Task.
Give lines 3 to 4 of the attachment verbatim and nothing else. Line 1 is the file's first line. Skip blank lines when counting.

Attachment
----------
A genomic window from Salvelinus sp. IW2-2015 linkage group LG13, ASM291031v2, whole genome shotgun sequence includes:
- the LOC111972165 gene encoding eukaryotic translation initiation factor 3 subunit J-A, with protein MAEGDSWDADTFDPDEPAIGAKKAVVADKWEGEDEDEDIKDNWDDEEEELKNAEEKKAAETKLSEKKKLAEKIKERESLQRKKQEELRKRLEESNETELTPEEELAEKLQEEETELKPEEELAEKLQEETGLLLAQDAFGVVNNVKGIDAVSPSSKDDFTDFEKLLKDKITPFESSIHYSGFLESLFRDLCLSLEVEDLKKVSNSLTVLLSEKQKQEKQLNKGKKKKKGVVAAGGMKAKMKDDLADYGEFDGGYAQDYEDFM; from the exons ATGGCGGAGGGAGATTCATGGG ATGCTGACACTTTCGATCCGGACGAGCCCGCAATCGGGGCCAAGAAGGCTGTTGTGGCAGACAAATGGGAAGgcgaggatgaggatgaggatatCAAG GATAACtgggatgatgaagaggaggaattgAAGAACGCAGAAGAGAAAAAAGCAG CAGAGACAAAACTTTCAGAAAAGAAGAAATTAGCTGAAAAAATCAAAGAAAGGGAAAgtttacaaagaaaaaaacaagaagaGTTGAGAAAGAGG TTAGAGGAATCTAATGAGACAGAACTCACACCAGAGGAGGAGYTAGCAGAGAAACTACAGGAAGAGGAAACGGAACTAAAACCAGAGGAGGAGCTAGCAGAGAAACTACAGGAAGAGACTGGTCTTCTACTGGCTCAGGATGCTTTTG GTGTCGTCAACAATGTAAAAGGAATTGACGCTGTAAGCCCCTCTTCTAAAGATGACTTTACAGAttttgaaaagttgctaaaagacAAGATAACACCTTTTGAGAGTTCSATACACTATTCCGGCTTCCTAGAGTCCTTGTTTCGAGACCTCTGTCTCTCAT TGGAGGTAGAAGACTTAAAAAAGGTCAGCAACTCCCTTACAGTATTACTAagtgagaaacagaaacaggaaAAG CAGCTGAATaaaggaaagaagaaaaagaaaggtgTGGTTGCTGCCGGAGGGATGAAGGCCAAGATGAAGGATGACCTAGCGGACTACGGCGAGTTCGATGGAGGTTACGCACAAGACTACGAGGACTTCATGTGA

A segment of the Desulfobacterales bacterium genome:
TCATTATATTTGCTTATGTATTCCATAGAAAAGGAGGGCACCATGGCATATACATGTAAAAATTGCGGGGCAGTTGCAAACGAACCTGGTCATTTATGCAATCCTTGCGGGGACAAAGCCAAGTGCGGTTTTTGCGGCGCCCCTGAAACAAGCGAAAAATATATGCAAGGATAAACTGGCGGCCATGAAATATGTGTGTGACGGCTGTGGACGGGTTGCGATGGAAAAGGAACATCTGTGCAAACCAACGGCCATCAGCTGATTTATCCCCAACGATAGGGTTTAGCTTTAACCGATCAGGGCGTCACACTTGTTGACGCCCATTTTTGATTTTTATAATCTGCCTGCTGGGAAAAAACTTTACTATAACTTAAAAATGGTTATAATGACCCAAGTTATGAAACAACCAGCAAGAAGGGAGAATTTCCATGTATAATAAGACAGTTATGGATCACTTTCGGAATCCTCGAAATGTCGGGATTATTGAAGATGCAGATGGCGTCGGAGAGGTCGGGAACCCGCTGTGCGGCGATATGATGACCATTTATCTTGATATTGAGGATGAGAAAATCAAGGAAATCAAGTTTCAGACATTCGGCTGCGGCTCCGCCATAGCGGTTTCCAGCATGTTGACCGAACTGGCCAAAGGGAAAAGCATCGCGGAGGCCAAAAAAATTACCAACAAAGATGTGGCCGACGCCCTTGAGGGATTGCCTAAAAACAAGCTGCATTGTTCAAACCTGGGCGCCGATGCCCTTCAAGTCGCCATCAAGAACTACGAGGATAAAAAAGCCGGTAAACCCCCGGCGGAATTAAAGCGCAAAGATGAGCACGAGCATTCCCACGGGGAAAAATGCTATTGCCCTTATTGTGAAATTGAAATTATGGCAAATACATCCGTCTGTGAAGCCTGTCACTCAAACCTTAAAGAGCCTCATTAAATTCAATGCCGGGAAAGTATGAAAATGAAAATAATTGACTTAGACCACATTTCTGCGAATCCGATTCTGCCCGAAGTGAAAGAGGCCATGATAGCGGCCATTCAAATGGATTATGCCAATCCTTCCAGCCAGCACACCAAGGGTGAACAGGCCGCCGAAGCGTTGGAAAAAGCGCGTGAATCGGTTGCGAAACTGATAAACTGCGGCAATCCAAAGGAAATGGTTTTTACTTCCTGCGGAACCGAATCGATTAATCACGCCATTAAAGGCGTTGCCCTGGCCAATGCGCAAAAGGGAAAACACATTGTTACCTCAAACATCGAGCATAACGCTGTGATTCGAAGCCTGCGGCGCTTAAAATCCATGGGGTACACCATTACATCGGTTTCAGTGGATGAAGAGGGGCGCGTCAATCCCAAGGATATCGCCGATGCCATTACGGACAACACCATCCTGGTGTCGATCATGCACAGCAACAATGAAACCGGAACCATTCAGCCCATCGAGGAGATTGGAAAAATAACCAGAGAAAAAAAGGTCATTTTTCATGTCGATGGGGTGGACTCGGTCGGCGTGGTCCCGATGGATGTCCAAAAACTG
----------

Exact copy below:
A segment of the Desulfobacterales bacterium genome:
TCATTATATTTGCTTATGTATTCCATAGAAAAGGAGGGCACCATGGCATATACATGTAAAAATTGCGGGGCAGTTGCAAACGAACCTGGTCATTTATGCAATCCTTGCGGGGACAAAGCCAAGTGCGGTTTTTGCGGCGCCCCTGAAACAAGCGAAAAATATATGCAAGGATAAACTGGCGGCCATGAAATATGTGTGTGACGGCTGTGGACGGGTTGCGATGGAAAAGGAACATCTGTGCAAACCAACGGCCATCAGCTGATTTATCCCCAACGATAGGGTTTAGCTTTAACCGATCAGGGCGTCACACTTGTTGACGCCCATTTTTGATTTTTATAATCTGCCTGCTGGGAAAAAACTTTACTATAACTTAAAAATGGTTATAATGACCCAAGTTATGAAACAACCAGCAAGAAGGGAGAATTTCCATGTATAATAAGACAGTTATGGATCACTTTCGGAATCCTCGAAATGTCGGGATTATTGAAGATGCAGATGGCGTCGGAGAGGTCGGGAACCCGCTGTGCGGCGATATGATGACCATTTATCTTGATATTGAGGATGAGAAAATCAAGGAAATCAAGTTTCAGACATTCGGCTGCGGCTCCGCCATAGCGGTTTCCAGCATGTTGACCGAACTGGCCAAAGGGAAAAGCATCGCGGAGGCCAAAAAAATTACCAACAAAGATGTGGCCGACGCCCTTGAGGGATTGCCTAAAAACAAGCTGCATTGTTCAAACCTGGGCGCCGATGCCCTTCAAGTCGCCATCAAGAACTACGAGGATAAAAAAGCCGGTAAACCCCCGGCGGAATTAAAGCGCAAAGATGAGCACGAGCATTCCCACGGGGAAAAATGCTATTGCCCTTATTGTGAAATTGAAATTATGGCAAATACATCCGTCTGTGAAGCCTGTCACTCAAACCTTAAAGAGCCTCATTAAATTCAATGCCGGGAAAGTATGAAAATGAAAATAATTGACTTAGACCACATTTCTGCGAATCCGATTCTGCCCGAAGTGAAAGAGGCCATGATAGCGGCCATTCAAATGGATTATGCCAATCCTTCCAGCCAGCACACCAAGGGTGAACAGGCCGCCGAAGCGTTGGAAAAAGCGCGTGAATCGGTTGCGAAACTGATAAACTGCGGCAATCCAAAGGAAATGGTTTTTACTTCCTGCGGAACCGAATCGATTAATCACGCCATTAAAGGCGTTGCCCTGGCCAATGCGCAAAAGGGAAAACACATTGTTACCTCAAACATCGAGCATAACGCTGTGATTCGAAGCCTGCGGCGCTTAAAATCCATGGGGTACACCATTACATCGGTTTCAGTGGATGAAGAGGGGCGCGTCAATCCCAAGGATATCGCCGATGCCATTACGGACAACACCATCCTGGTGTCGATCATGCACAGCAACAATGAAACCGGAACCATTCAGCCCATCGAGGAGATTGGAAAAATAACCAGAGAAAAAAAGGTCATTTTTCATGTCGATGGGGTGGACTCGGTCGGCGTGGTCCCGATGGATGTCCAAAAACTG